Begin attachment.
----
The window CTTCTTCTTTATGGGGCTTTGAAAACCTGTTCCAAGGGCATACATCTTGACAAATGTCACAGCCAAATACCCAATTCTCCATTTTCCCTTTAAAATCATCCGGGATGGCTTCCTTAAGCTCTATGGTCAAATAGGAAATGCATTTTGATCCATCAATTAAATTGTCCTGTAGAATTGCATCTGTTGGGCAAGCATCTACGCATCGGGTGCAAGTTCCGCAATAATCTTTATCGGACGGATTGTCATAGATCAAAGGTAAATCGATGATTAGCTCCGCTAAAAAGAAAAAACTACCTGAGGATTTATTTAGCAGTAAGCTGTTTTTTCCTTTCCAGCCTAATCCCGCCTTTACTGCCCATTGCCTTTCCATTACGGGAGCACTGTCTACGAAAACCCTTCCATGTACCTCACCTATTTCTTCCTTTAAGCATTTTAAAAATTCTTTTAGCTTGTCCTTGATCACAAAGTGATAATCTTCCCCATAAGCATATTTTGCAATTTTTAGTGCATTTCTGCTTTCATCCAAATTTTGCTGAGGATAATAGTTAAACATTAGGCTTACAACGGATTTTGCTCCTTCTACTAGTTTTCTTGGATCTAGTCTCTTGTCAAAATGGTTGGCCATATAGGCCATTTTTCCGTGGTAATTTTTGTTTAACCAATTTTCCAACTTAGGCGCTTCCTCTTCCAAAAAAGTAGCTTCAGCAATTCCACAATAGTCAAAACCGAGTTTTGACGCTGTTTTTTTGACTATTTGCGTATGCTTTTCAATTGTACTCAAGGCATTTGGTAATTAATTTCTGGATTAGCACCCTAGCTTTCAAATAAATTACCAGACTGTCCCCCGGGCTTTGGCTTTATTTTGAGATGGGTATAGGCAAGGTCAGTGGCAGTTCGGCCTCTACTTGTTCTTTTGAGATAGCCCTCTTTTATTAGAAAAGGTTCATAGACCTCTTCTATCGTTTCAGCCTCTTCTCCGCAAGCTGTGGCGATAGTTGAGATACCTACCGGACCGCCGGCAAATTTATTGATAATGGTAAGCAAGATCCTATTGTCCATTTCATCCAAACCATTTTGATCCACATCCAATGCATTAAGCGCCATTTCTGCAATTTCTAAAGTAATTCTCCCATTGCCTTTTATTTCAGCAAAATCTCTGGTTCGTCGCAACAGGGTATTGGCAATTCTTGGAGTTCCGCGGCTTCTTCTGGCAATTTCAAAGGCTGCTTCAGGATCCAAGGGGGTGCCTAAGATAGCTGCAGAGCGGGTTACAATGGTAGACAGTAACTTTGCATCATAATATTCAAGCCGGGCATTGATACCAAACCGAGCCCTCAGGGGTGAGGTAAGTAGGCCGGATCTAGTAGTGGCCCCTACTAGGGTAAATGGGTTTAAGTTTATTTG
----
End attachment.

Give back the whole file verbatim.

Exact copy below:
The window CTTCTTCTTTATGGGGCTTTGAAAACCTGTTCCAAGGGCATACATCTTGACAAATGTCACAGCCAAATACCCAATTCTCCATTTTCCCTTTAAAATCATCCGGGATGGCTTCCTTAAGCTCTATGGTCAAATAGGAAATGCATTTTGATCCATCAATTAAATTGTCCTGTAGAATTGCATCTGTTGGGCAAGCATCTACGCATCGGGTGCAAGTTCCGCAATAATCTTTATCGGACGGATTGTCATAGATCAAAGGTAAATCGATGATTAGCTCCGCTAAAAAGAAAAAACTACCTGAGGATTTATTTAGCAGTAAGCTGTTTTTTCCTTTCCAGCCTAATCCCGCCTTTACTGCCCATTGCCTTTCCATTACGGGAGCACTGTCTACGAAAACCCTTCCATGTACCTCACCTATTTCTTCCTTTAAGCATTTTAAAAATTCTTTTAGCTTGTCCTTGATCACAAAGTGATAATCTTCCCCATAAGCATATTTTGCAATTTTTAGTGCATTTCTGCTTTCATCCAAATTTTGCTGAGGATAATAGTTAAACATTAGGCTTACAACGGATTTTGCTCCTTCTACTAGTTTTCTTGGATCTAGTCTCTTGTCAAAATGGTTGGCCATATAGGCCATTTTTCCGTGGTAATTTTTGTTTAACCAATTTTCCAACTTAGGCGCTTCCTCTTCCAAAAAAGTAGCTTCAGCAATTCCACAATAGTCAAAACCGAGTTTTGACGCTGTTTTTTTGACTATTTGCGTATGCTTTTCAATTGTACTCAAGGCATTTGGTAATTAATTTCTGGATTAGCACCCTAGCTTTCAAATAAATTACCAGACTGTCCCCCGGGCTTTGGCTTTATTTTGAGATGGGTATAGGCAAGGTCAGTGGCAGTTCGGCCTCTACTTGTTCTTTTGAGATAGCCCTCTTTTATTAGAAAAGGTTCATAGACCTCTTCTATCGTTTCAGCCTCTTCTCCGCAAGCTGTGGCGATAGTTGAGATACCTACCGGACCGCCGGCAAATTTATTGATAATGGTAAGCAAGATCCTATTGTCCATTTCATCCAAACCATTTTGATCCACATCCAATGCATTAAGCGCCATTTCTGCAATTTCTAAAGTAATTCTCCCATTGCCTTTTATTTCAGCAAAATCTCTGGTTCGTCGCAACAGGGTATTGGCAATTCTTGGAGTTCCGCGGCTTCTTCTGGCAATTTCAAAGGCTGCTTCAGGATCCAAGGGGGTGCCTAAGATAGCTGCAGAGCGGGTTACAATGGTAGACAGTAACTTTGCATCATAATATTCAAGCCGGGCATTGATACCAAACCGAGCCCTCAGGGGTGAGGTAAGTAGGCCGGATCTAGTAGTGGCCCCTACTAGGGTAAATGGGTTTAAGTTTATTTG